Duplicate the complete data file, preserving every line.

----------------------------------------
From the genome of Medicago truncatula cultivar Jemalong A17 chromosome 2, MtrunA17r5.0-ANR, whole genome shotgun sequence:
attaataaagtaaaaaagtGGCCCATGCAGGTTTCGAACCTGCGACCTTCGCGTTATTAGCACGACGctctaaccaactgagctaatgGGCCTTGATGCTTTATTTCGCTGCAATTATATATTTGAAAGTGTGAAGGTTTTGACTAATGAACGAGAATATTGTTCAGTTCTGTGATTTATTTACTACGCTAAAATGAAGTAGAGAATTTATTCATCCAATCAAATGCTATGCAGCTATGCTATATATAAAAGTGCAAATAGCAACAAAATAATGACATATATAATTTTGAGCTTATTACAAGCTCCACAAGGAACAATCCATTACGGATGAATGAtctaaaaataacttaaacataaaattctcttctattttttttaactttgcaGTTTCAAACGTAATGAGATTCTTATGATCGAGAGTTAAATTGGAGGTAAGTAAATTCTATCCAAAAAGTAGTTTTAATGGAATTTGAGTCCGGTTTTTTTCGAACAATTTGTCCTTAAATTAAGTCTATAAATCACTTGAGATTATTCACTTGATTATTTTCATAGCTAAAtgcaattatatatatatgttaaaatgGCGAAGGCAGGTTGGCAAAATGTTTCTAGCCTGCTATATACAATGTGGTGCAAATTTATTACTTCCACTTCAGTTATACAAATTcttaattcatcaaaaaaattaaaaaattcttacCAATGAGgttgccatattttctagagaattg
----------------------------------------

From the genome of Medicago truncatula cultivar Jemalong A17 chromosome 2, MtrunA17r5.0-ANR, whole genome shotgun sequence:
attaataaagtaaaaaagtGGCCCATGCAGGTTTCGAACCTGCGACCTTCGCGTTATTAGCACGACGctctaaccaactgagctaatgGGCCTTGATGCTTTATTTCGCTGCAATTATATATTTGAAAGTGTGAAGGTTTTGACTAATGAACGAGAATATTGTTCAGTTCTGTGATTTATTTACTACGCTAAAATGAAGTAGAGAATTTATTCATCCAATCAAATGCTATGCAGCTATGCTATATATAAAAGTGCAAATAGCAACAAAATAATGACATATATAATTTTGAGCTTATTACAAGCTCCACAAGGAACAATCCATTACGGATGAATGAtctaaaaataacttaaacataaaattctcttctattttttttaactttgcaGTTTCAAACGTAATGAGATTCTTATGATCGAGAGTTAAATTGGAGGTAAGTAAATTCTATCCAAAAAGTAGTTTTAATGGAATTTGAGTCCGGTTTTTTTCGAACAATTTGTCCTTAAATTAAGTCTATAAATCACTTGAGATTATTCACTTGATTATTTTCATAGCTAAAtgcaattatatatatatgttaaaatgGCGAAGGCAGGTTGGCAAAATGTTTCTAGCCTGCTATATACAATGTGGTGCAAATTTATTACTTCCACTTCAGTTATACAAATTcttaattcatcaaaaaaattaaaaaattcttacCAATGAGgttgccatattttctagagaattg